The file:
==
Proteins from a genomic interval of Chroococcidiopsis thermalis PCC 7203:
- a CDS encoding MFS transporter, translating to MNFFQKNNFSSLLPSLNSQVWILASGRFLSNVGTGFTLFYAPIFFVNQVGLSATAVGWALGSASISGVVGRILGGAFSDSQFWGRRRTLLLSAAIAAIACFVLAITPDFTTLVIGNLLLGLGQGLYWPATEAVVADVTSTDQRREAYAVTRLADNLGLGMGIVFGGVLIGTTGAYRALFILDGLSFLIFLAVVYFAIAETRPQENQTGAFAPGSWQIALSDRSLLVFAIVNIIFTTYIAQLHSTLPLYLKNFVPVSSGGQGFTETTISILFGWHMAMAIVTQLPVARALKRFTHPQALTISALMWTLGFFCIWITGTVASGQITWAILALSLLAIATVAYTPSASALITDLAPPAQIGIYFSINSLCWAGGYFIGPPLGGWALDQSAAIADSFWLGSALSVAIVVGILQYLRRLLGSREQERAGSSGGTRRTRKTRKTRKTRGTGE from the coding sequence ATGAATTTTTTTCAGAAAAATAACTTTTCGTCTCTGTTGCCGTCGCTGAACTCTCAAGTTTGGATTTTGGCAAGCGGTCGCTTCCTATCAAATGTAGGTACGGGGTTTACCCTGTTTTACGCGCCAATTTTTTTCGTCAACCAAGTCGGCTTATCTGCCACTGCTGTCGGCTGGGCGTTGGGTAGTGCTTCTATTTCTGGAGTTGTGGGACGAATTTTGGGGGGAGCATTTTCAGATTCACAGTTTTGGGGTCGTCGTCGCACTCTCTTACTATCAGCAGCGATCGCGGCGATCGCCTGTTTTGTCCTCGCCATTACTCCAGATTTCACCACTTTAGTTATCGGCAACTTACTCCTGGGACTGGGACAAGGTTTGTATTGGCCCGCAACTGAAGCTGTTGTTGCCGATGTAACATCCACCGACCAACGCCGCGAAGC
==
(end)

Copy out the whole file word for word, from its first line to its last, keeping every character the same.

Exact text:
Proteins from a genomic interval of Chroococcidiopsis thermalis PCC 7203:
- a CDS encoding MFS transporter, translating to MNFFQKNNFSSLLPSLNSQVWILASGRFLSNVGTGFTLFYAPIFFVNQVGLSATAVGWALGSASISGVVGRILGGAFSDSQFWGRRRTLLLSAAIAAIACFVLAITPDFTTLVIGNLLLGLGQGLYWPATEAVVADVTSTDQRREAYAVTRLADNLGLGMGIVFGGVLIGTTGAYRALFILDGLSFLIFLAVVYFAIAETRPQENQTGAFAPGSWQIALSDRSLLVFAIVNIIFTTYIAQLHSTLPLYLKNFVPVSSGGQGFTETTISILFGWHMAMAIVTQLPVARALKRFTHPQALTISALMWTLGFFCIWITGTVASGQITWAILALSLLAIATVAYTPSASALITDLAPPAQIGIYFSINSLCWAGGYFIGPPLGGWALDQSAAIADSFWLGSALSVAIVVGILQYLRRLLGSREQERAGSSGGTRRTRKTRKTRKTRGTGE from the coding sequence ATGAATTTTTTTCAGAAAAATAACTTTTCGTCTCTGTTGCCGTCGCTGAACTCTCAAGTTTGGATTTTGGCAAGCGGTCGCTTCCTATCAAATGTAGGTACGGGGTTTACCCTGTTTTACGCGCCAATTTTTTTCGTCAACCAAGTCGGCTTATCTGCCACTGCTGTCGGCTGGGCGTTGGGTAGTGCTTCTATTTCTGGAGTTGTGGGACGAATTTTGGGGGGAGCATTTTCAGATTCACAGTTTTGGGGTCGTCGTCGCACTCTCTTACTATCAGCAGCGATCGCGGCGATCGCCTGTTTTGTCCTCGCCATTACTCCAGATTTCACCACTTTAGTTATCGGCAACTTACTCCTGGGACTGGGACAAGGTTTGTATTGGCCCGCAACTGAAGCTGTTGTTGCCGATGTAACATCCACCGACCAACGCCGCGAAGC